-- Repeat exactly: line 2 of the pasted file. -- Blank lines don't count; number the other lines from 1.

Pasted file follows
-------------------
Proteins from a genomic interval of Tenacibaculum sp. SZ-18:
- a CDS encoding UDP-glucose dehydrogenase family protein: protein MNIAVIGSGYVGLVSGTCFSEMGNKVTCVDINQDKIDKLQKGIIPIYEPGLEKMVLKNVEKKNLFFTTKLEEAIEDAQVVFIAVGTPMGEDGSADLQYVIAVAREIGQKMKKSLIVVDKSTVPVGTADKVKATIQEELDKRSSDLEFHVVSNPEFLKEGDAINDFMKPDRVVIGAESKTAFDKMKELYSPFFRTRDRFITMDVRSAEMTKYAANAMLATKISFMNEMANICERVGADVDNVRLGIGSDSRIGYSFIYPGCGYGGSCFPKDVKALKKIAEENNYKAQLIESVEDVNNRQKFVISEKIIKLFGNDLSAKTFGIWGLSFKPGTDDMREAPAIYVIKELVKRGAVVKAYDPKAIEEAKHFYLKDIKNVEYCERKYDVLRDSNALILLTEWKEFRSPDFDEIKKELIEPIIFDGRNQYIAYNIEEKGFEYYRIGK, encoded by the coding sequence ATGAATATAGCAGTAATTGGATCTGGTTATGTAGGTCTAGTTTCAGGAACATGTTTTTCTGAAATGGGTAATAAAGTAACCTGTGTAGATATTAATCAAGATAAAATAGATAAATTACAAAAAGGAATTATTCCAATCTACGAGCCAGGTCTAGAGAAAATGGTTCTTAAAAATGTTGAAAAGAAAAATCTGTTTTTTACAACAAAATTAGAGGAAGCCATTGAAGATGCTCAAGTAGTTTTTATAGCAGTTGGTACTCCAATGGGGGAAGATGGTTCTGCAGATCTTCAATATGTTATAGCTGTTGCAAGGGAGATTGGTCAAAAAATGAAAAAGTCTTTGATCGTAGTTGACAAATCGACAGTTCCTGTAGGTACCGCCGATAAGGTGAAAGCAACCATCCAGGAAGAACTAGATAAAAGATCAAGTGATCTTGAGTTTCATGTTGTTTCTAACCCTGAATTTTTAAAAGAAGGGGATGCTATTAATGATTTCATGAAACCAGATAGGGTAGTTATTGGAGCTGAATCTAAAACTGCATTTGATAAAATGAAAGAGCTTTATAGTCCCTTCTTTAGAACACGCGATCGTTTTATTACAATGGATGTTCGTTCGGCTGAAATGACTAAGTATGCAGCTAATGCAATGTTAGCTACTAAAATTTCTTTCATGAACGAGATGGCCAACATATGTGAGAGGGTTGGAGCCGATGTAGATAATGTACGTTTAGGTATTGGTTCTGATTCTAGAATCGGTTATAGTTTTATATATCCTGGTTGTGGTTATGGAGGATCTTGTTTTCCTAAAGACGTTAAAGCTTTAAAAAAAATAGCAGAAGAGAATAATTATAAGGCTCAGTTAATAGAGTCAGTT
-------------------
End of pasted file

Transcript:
- a CDS encoding UDP-glucose dehydrogenase family protein: protein MNIAVIGSGYVGLVSGTCFSEMGNKVTCVDINQDKIDKLQKGIIPIYEPGLEKMVLKNVEKKNLFFTTKLEEAIEDAQVVFIAVGTPMGEDGSADLQYVIAVAREIGQKMKKSLIVVDKSTVPVGTADKVKATIQEELDKRSSDLEFHVVSNPEFLKEGDAINDFMKPDRVVIGAESKTAFDKMKELYSPFFRTRDRFITMDVRSAEMTKYAANAMLATKISFMNEMANICERVGADVDNVRLGIGSDSRIGYSFIYPGCGYGGSCFPKDVKALKKIAEENNYKAQLIESVEDVNNRQKFVISEKIIKLFGNDLSAKTFGIWGLSFKPGTDDMREAPAIYVIKELVKRGAVVKAYDPKAIEEAKHFYLKDIKNVEYCERKYDVLRDSNALILLTEWKEFRSPDFDEIKKELIEPIIFDGRNQYIAYNIEEKGFEYYRIGK, encoded by the coding sequence ATGAATATAGCAGTAATTGGATCTGGTTATGTAGGTCTAGTTTCAGGAACATGTTTTTCTGAAATGGGTAATAAAGTAACCTGTGTAGATATTAATCAAGATAAAATAGATAAATTACAAAAAGGAATTATTCCAATCTACGAGCCAGGTCTAGAGAAAATGGTTCTTAAAAATGTTGAAAAGAAAAATCTGTTTTTTACAACAAAATTAGAGGAAGCCATTGAAGATGCTCAAGTAGTTTTTATAGCAGTTGGTACTCCAATGGGGGAAGATGGTTCTGCAGATCTTCAATATGTTATAGCTGTTGCAAGGGAGATTGGTCAAAAAATGAAAAAGTCTTTGATCGTAGTTGACAAATCGACAGTTCCTGTAGGTACCGCCGATAAGGTGAAAGCAACCATCCAGGAAGAACTAGATAAAAGATCAAGTGATCTTGAGTTTCATGTTGTTTCTAACCCTGAATTTTTAAAAGAAGGGGATGCTATTAATGATTTCATGAAACCAGATAGGGTAGTTATTGGAGCTGAATCTAAAACTGCATTTGATAAAATGAAAGAGCTTTATAGTCCCTTCTTTAGAACACGCGATCGTTTTATTACAATGGATGTTCGTTCGGCTGAAATGACTAAGTATGCAGCTAATGCAATGTTAGCTACTAAAATTTCTTTCATGAACGAGATGGCCAACATATGTGAGAGGGTTGGAGCCGATGTAGATAATGTACGTTTAGGTATTGGTTCTGATTCTAGAATCGGTTATAGTTTTATATATCCTGGTTGTGGTTATGGAGGATCTTGTTTTCCTAAAGACGTTAAAGCTTTAAAAAAAATAGCAGAAGAGAATAATTATAAGGCTCAGTTAATAGAGTCAGTT